Michelle Legge
By Michelle LeggeHead of Crypto Tax Education
Updated May 8, 2024
This article has been fact checked and reviewed as per our editorial policy.

Can the ATO Really Track My Cryptocurrency?

It’s a question every crypto investor has pondered. How much does the ATO know about your crypto activity - and are they tracking every little trade? Can you get away with leaving your crypto gains off your tax return? Through information from banks, cryptocurrency exchanges, and financial institutions, the ATO can track crypto where it interacts with the ‘real world’ to follow the funds back to the taxpayer. Let’s take a look under the hood at how the ATO tracks crypto.

Can the ATO track crypto?

Yes, the ATO tracks crypto. In May 2024, the ATO announced it had requested both personal and transaction details on 1.2 million Australian cryptocurrency users from crypto exchanges in an effort to recover unpaid taxes. Your data is likely already on file with the ATO if you’ve got an account with an Australian cryptocurrency designated service provider (DSP).

Australia’s tax office has been tracking crypto in earnest since 2019, when it introduced a data-matching program focused on cryptocurrency transactions. The program allows the ATO to access data held by designated service providers, which includes crypto exchanges like Binance, CoinSpot, CoinJar, and more. The collected data is used to identify the buyers and sellers of crypto, and to quantify the related transactions.

Next, the ATO compares the data provided by DSPs with its own records in order to identify individuals who are failing to meet their registration, reporting, submitting, and payment obligations.

Read next: The ATO warns that crypto is an area of focus this tax season.

Are all Australian exchanges reporting to the ATO?

Yes. Since 2018, all businesses providing Digital Currency Exchange (DCE) are required to meet Anti-Money Laundering and Counter-Terrorism Financing (AML/CTF) obligations, including:

  • Maintain strict KYC policies

  • Adopting and maintaining an AML/CTF program to identify, mitigate and manage money laundering and terrorism financing risks.

  • Identifying and verifying the identities of their customers.

  • Reporting to AUSTRAC suspicious matters, and transactions involving physical currency of $10,000 or more.

  • Keeping certain records for seven years.

Which exchanges are AUSTRAC registered?

Exchanges need to be registered with AUSTRAC in order to operate in Australia, and it is a requirement that they share KYC data with the ATO to ensure tax compliance. Registered crypto exchanges include, among many others:

What can the ATO find out?

Designated service providers are bound by law to provide the ATO with the requested information. That means the  ATO has the ‘know your customer’ (KYC) information you provided when signing up for any Australian exchange or wallet. This includes personal information and transaction data like:

  • Names

  • Addresses

  • Phone numbers.

  • Bank account details

  • Transaction dates

  • Asset types

  • Transaction values

A banner with the Australian flag inviting crypto investors to get their Australia crypto tax report from Koinly, a crypto tax software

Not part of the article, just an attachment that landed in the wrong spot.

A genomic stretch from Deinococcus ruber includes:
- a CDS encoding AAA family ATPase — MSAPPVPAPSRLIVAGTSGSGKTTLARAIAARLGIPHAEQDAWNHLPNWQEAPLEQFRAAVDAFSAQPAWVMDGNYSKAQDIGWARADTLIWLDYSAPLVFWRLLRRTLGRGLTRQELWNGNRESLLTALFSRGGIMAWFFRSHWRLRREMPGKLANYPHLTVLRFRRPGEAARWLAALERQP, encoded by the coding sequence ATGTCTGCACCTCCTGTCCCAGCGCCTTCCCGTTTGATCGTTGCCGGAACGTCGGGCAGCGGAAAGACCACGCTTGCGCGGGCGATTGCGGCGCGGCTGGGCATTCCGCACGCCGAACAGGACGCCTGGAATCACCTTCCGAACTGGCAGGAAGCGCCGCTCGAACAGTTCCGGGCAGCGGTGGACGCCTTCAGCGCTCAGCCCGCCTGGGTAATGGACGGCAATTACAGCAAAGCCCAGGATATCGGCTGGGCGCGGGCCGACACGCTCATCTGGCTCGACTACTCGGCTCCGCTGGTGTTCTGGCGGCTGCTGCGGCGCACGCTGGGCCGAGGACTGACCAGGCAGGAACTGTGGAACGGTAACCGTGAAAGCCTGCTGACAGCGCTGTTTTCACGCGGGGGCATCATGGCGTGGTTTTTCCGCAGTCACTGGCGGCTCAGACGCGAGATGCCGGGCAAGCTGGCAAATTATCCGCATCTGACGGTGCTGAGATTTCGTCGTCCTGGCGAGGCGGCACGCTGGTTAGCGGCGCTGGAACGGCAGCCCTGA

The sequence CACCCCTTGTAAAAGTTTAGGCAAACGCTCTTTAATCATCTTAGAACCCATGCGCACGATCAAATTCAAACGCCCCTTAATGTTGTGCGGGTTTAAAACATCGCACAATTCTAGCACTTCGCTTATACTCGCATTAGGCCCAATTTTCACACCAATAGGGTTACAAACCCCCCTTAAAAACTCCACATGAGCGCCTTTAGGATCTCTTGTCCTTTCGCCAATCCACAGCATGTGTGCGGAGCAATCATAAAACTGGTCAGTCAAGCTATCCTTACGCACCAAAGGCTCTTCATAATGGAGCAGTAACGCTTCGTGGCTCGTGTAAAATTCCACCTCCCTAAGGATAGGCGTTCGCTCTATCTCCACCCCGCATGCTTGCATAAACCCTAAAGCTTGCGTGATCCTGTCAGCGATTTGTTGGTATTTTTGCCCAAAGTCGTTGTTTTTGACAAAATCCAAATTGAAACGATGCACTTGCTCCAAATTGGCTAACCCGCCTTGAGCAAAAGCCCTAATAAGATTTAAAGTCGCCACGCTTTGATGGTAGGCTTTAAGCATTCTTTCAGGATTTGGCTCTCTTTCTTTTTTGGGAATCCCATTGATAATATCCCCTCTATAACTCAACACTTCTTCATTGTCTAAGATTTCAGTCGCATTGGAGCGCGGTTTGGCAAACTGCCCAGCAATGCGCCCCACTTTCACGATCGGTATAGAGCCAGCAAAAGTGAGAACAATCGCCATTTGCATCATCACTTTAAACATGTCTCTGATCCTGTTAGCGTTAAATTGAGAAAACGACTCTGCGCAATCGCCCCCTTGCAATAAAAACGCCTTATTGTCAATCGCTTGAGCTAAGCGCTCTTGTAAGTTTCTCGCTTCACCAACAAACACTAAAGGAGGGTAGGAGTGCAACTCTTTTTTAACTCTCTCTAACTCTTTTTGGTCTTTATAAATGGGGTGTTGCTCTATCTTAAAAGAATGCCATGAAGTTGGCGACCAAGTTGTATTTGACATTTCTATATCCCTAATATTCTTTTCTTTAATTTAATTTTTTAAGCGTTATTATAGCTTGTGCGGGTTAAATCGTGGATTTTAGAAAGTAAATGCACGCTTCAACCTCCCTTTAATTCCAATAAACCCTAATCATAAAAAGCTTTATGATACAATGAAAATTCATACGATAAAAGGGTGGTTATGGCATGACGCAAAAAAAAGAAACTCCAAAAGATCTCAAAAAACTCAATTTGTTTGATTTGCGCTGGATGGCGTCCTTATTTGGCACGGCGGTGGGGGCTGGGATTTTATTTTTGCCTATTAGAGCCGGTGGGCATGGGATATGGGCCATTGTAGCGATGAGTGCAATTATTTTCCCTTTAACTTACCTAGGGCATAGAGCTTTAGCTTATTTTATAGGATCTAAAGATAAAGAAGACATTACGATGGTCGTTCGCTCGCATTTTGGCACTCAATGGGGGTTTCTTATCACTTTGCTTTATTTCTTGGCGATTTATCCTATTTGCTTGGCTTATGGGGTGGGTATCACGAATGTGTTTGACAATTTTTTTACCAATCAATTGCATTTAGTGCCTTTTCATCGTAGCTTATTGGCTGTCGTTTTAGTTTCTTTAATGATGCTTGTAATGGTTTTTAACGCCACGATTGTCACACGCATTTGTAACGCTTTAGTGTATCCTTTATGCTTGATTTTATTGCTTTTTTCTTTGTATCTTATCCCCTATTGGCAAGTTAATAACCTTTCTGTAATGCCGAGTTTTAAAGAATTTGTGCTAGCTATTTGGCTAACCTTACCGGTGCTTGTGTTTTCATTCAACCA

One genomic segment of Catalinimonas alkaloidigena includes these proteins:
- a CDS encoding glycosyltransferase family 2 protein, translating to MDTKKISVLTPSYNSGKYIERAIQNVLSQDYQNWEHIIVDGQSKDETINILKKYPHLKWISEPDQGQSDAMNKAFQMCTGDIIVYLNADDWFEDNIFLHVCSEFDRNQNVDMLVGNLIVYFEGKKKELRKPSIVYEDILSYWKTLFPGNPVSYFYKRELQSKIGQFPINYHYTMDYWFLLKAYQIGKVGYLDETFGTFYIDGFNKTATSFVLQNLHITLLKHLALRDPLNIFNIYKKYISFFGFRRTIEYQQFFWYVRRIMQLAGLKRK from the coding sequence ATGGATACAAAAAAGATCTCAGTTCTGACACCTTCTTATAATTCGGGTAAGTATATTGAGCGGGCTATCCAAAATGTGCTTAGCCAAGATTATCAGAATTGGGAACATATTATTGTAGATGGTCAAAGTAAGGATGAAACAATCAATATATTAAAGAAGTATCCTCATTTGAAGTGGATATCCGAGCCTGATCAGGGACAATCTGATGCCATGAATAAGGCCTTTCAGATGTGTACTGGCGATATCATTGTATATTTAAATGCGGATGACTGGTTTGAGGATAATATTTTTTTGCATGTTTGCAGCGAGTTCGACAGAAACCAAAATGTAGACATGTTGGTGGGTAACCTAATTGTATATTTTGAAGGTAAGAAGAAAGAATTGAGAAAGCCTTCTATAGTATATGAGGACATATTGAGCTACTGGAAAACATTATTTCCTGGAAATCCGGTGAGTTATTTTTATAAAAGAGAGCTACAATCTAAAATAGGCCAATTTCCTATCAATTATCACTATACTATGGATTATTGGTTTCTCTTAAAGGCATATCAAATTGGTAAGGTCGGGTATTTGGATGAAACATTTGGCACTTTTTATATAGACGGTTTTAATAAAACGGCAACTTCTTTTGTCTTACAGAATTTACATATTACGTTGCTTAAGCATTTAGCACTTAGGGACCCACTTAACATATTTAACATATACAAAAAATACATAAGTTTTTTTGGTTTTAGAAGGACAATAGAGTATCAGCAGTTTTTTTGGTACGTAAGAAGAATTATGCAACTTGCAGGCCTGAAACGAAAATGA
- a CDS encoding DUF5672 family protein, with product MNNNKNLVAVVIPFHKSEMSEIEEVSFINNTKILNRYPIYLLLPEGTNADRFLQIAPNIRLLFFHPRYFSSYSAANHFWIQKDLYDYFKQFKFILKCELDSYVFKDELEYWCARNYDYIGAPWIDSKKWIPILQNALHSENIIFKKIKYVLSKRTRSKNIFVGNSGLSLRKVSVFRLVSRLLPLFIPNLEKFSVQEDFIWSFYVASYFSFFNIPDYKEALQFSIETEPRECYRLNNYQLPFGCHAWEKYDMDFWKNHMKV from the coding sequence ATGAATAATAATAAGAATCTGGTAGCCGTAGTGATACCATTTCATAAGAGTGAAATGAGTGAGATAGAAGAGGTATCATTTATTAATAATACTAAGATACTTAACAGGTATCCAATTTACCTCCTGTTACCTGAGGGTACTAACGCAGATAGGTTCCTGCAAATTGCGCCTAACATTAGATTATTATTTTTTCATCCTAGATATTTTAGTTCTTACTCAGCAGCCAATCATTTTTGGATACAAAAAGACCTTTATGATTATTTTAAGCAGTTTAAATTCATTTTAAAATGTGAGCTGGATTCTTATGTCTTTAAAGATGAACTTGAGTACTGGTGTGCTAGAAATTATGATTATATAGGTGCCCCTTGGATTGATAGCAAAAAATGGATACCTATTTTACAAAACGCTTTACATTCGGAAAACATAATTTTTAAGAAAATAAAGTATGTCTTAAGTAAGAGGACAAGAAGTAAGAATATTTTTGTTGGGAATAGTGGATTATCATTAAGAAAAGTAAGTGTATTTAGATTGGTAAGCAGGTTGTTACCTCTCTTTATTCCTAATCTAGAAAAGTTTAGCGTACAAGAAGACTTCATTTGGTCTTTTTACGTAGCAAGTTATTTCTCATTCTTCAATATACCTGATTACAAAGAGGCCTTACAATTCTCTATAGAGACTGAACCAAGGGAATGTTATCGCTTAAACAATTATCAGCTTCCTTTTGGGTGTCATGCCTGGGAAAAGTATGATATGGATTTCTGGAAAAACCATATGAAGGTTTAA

How far back can the ATO track crypto trades?

The ATO knows who has crypto transaction data from as far back as 2014.  Under the data-matching program, the ATO has collected data on cryptocurrency transactions for the 2014-15 to 2019-20 financial years. The ATO has made it clear that they can and do track crypto. They’ve also made it clear that if you’ve sold, traded, or earned cryptocurrency you need to report that in your annual income tax return.

28 days to act on ATO letter

Following the data matching exercise crypto investors may be contacted by the ATO and given the opportunity to verify the information collected before any compliance action is undertaken. The ATO states that people will be given at least 28 days to clarify any information that has been obtained from the data provider.

Where people find that they have made an error or omission in their tax return, they are advised to contact the ATO as soon as possible. Penalties may be significantly reduced in circumstances where the ATO is contacted prior to an audit.

If investors make a mistake, they can request a self-amendment or make a voluntary disclosure, and if they need assistance paying their taxes, they can contact the ATO.

Read Next: Received a letter from the ATO? Do this now.

Do you have to declare cryptocurrency in Australia?

Yes, in Australia crypto can be taxed as both capital gains tax and income tax. Fortunately ATO crypto taxes are pretty simple with the right tools. Using an ATO-compliant crypto tax calculator like Koinly can help keep you on the right side of the law.


More questions? We have you covered.

Is Binance registered with AUSTRAC?

Yes. Binance is a registered digital currency exchange (DCE) with AUSTRAC, and Binance Derivatives has an Australian Financial Service licence.

Is Coinbase registered with AUSTRAC?

Yes. Coinbase is a registered digital currency exchange (DCE) with AUSTRAC and a board member of Blockchain Australia.

Is Kraken registered with AUSTRAC?

Yes. Kraken is a registered digital currency exchange (DCE) with AUSTRAC.

Does Binance report to the ATO?

Yes. As a registered DCE, Binance may be required to share data upon request with the ATO.

Does Coinbase report to the ATO?

Yes. As a registered DCE, the ATO may request customer data from Coinbase as part of the ATO data-sharing program.

Does Kraken report to the ATO?

Yes. As a registered DCE, Kraken may be required to report to the ATO as part of the data-sharing program.

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